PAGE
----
While continuing my research in the tropics it soon was apparent that bananas set more hands of fruit with higher boron levels. And when available mono and polysilicic acids increased bananas were both more productive and sweeter, but this also depended on increasing boron availability along with the extra available silicon. In instances where only diatomaceous earth was applied without supplemental boron there was little change. However, one of the most dramatic occurrences was with mangoes. Nutri-Tech Solutions had spent years selling products based on the relationship between humic acids and boron uptake and had developed a dry granulated product called humate stabilized boron. This was water soluble, could be applied via fertigation, but could also be applied via fertiliser box or broadcast. I lectured in 2004 in Atherton concerning my Biochemical Sequence and mentioned this product as a boron supplement to be applied at a rate of 25 kg/ha. A mango grower from Georgetown picked up on this relationship of boron and 25 kg/ha but failed to associate the humate bit. Not knowing that Nutri-Tech’s product was only 3% actual boron, he applied solubor at 25 kg/ha—roughly a 7 fold overdose. He was in a panic by the time his conundrum was conveyed to me. The bark on his trees was splitting and cracks were opening in his fruit. I advised him to quick, visit the (not yet in commercial production) diatomaceous earth mine in nearby Mt. Garnet and get a tipper truck of diatomaceous earth fines and spread them about 5 mm deep under his trees and irrigate as much of this into the soil as possible, and he did this immediately. To his immense relief the cracks closed up in both the bark and fruits and he saved his crop. The next year he had the best mango crop in memory.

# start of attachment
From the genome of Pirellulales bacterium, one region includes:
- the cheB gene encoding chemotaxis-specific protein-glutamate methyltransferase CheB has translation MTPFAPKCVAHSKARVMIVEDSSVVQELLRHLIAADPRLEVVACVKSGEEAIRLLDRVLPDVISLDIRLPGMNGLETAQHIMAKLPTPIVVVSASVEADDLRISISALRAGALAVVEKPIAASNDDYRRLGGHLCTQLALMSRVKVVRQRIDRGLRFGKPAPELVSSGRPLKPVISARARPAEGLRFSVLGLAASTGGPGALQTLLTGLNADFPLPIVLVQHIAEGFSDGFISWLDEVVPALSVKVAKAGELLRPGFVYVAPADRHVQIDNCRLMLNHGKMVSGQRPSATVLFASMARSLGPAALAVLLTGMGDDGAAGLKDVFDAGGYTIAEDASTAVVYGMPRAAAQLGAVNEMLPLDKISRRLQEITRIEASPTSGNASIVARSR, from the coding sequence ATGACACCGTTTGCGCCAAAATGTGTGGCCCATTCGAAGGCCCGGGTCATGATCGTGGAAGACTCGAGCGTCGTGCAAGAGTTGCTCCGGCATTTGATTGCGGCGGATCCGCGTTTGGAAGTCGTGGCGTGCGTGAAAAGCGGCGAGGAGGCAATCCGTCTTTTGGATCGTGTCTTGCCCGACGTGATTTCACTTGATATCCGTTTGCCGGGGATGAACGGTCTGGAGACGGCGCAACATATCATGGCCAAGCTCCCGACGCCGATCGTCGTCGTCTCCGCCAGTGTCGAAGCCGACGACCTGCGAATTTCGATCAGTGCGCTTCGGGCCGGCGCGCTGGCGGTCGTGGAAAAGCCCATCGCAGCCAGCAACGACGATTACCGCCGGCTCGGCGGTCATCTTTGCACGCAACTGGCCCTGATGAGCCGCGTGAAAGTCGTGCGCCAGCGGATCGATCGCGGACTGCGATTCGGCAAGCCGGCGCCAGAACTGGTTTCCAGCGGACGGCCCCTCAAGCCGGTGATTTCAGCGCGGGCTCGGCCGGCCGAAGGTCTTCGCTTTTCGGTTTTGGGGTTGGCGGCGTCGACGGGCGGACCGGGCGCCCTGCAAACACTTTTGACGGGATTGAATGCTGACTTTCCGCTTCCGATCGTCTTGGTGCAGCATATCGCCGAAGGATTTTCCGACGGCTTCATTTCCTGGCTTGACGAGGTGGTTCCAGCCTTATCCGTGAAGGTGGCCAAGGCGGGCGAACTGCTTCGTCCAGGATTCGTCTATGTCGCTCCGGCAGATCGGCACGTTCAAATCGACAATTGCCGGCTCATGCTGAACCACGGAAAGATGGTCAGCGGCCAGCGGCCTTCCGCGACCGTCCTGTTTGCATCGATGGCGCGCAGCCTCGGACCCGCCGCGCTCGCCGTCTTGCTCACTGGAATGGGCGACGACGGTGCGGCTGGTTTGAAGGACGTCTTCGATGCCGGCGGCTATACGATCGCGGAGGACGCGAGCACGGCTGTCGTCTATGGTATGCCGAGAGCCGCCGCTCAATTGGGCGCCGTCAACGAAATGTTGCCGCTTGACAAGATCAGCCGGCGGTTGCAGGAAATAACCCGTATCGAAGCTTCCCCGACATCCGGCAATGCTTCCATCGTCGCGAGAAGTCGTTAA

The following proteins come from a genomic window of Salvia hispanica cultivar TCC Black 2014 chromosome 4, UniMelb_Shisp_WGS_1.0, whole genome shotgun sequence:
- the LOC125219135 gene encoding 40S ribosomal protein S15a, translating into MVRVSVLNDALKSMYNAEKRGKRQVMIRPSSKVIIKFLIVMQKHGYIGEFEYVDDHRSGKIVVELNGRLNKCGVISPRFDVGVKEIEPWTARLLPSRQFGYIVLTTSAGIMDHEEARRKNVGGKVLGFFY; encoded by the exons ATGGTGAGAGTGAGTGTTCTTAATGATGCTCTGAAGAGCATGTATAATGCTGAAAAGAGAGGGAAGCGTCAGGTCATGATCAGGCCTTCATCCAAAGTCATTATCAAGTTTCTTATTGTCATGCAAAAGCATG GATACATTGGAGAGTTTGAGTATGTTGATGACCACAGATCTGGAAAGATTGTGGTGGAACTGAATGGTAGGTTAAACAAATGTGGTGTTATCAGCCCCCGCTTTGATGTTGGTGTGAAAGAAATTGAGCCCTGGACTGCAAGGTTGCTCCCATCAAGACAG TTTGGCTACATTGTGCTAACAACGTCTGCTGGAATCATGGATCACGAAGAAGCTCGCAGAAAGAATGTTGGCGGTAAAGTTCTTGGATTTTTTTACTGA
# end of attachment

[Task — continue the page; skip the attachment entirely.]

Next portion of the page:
The reasoning behind this was from observation there was a relationship between the ratio of boron to silicon in providing sap pressure and the observation of how charge affects chromatographic analysis and separation of compounds, as for example, in column chromatography where ion exchange resins affect rates of flow of various compounds. Silicon has four bonding electrons while boron has only three. Thus when boric acids intersperse  with silicic acids in the lining of xylem tissues where upward transport takes place via capillary action, a higher ratio of borates increases the concentration of unpaired electrons and thus there is greater attraction for water and electrolytes. If the concentration of borates is too high this can be remedied by increasing the concentration of silicates, and thus shifting the ratio of borates to silicates back to lower values. This hypothesis is further supported by the reverse case where in calcium saturated  soils with high pH there is a tendency at low boron to silicon ratios to not generate enough ionic attraction in the xylem to transport calcium laden fluids upward, resulting in swelling of the roots, which is alleviated by addition of borates rather than silicates to the soil solution.

 

As a scientist I’m a bit outside the fraternity as I hold no formal degrees, nor do I rely on others to do fundamental research before I consider a hypothesis such as the above. I need only make practical observations and test the hypotheses that arise in a variety of practical circumstances. To the mainstream fraternity of pedigreed science professionals this verges on anathema. They put in long years gaining accreditation and degrees to bolster the credibility of their work. I, on the other hand, find this approach as confining as a straitjacket and wasteful of my precious time. I’ve spent even longer years gaining practical experience, and have as deep or a deeper background and training in the minutiae of observation. (Dad was a keen observer and one hell of a poker player, and I spent a lot of time with him growing up.)